Paralysis in Washington

While some members of the House Republican “suicide caucus” shrug their shoulders in, one hopes, feigned nonchalance, and media outlets sputter that anxieties over the shutdown of the federal government are overblown, more than 800,000 other Americans are wondering when they are going to see their next paycheck. In New York harbor, Lady Liberty, like other federal park facilities across the nation, has gone dark; and hundreds of cancer patients, including 30 children each week, have been locked out of their last-resort treatment at the National Institutes of Health’s Clinical Center. What little time—and hope—these patients have left is burning away while a gang of House Republicans fiddles with the American government.

These are just a handful of the pernicious effects of the shutdown that resulted on Oct. 1 after the G.O.P’s latest effort to obstruct the Affordable Care Act. The closing of the federal government not only shuts down so-called nonessential services, like nutrition aid to women, infants and children, it also means that a federal flow of $3 billion a day into the already twitchy American economy has been cut off.

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A Republican fringe has generated a major legislative impasse, holding the national economy and majority rule hostage to an idée fixe on the Affordable Care Act, a law that has been passed by Congress, vetted by the Supreme Court and signed into effect by a now twice-elected president. This is a law intended to provide health insurance and care to previously unmoored citizens and legal residents. It deploys a free-market model once endorsed by Republicans in a manner consistent with other liberal democracies since the late 19th century, an era many in Congress seem eager to revisit. If Congress’s health care extortionists are able to achieve even a “compromise” remnant of the ransom they seek, it could mean that government by fiscal hostage-taking will become a regular and profoundly destabilizing feature of U.S. political life.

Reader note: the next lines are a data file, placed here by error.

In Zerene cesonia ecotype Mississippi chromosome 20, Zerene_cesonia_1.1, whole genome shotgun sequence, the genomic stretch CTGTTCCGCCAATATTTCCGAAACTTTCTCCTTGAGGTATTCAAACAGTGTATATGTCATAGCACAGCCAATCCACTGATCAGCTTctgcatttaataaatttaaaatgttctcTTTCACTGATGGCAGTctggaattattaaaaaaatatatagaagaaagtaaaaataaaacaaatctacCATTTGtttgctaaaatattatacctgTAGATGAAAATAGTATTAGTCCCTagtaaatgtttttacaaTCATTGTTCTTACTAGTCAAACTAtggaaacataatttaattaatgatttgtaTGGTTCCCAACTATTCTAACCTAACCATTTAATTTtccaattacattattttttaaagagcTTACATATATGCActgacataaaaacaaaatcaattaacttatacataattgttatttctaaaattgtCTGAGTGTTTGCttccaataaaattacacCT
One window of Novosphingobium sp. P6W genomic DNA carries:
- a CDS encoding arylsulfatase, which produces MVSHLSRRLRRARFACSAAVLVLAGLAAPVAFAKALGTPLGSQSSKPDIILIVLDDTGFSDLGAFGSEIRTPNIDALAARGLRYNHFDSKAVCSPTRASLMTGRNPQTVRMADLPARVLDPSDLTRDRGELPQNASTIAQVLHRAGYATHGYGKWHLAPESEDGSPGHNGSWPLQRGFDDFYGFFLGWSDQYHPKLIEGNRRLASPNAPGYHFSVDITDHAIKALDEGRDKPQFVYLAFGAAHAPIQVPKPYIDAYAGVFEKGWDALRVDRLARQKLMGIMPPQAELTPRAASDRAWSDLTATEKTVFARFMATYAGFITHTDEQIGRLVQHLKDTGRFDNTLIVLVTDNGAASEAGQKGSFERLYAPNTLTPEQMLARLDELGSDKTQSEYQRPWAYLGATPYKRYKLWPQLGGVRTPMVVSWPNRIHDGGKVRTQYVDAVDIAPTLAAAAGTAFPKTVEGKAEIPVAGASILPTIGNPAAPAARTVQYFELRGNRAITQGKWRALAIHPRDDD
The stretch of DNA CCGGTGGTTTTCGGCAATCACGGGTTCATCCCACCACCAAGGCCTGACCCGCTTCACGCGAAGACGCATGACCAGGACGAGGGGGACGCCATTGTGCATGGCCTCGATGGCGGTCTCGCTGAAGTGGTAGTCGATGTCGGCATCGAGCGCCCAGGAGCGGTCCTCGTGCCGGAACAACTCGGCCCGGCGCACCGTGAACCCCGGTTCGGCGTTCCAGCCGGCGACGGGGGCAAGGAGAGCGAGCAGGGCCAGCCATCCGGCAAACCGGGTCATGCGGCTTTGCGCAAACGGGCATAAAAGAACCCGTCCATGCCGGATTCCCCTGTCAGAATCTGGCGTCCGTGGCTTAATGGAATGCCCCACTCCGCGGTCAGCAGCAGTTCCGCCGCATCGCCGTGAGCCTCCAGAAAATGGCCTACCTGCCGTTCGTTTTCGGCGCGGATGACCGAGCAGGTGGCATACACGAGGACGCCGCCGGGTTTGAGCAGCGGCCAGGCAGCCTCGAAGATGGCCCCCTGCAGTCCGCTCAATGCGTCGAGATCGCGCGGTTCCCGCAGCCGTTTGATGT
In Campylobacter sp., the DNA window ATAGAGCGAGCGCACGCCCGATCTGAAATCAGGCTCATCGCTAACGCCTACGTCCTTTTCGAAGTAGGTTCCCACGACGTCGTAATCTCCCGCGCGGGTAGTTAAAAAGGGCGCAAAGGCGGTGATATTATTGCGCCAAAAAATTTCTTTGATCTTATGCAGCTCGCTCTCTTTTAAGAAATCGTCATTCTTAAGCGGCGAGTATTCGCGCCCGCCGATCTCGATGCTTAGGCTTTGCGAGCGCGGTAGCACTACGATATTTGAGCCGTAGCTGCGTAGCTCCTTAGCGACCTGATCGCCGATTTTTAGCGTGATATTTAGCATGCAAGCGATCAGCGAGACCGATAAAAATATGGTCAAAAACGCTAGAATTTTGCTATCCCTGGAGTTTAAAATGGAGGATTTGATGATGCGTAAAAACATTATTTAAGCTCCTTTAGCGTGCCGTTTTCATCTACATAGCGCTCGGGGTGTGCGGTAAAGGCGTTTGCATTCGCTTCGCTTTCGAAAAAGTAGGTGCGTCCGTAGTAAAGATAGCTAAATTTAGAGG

The U.S. bishops, unhappy themselves with the A.C.A.’s contraception mandate, nonetheless were aghast at the political breakdown. In a letter to Congress on Oct. 1, they reminded the nation’s legislators that the proper role of government is to “make accessible to each what is needed to lead a truly human life,” including food, clothing, heath care, education and culture. “In our country today, millions of Americans struggle to meet these basic needs, through no fault of their own, as a result of an economy that continues to fail to create sufficient economic opportunities,” the bishops wrote, adding that internationally, millions more rely on “life saving” aid from the United States. “This work must continue,” the bishops said, “and human needs must be met.”

In other words: Get back to work. A shutdown may make good political theater, but it is an unconscionable burden on those least able to bear it. A tolerance for some factionalism and legislative log-jamming is programmed into the nation’s constitutional DNA, but this month’s paralysis, joining other recent examples of ongoing dysfunction, the “sequestration” failure and the ascendance of the fake filibuster, begins to call into question the effectiveness of the two-party system itself. Many Republican representatives come from conservative districts where the only significant threat to re-election comes from Tea Party challengers in the primaries—a dynamic that tends to produce ever higher levels of ideological purity.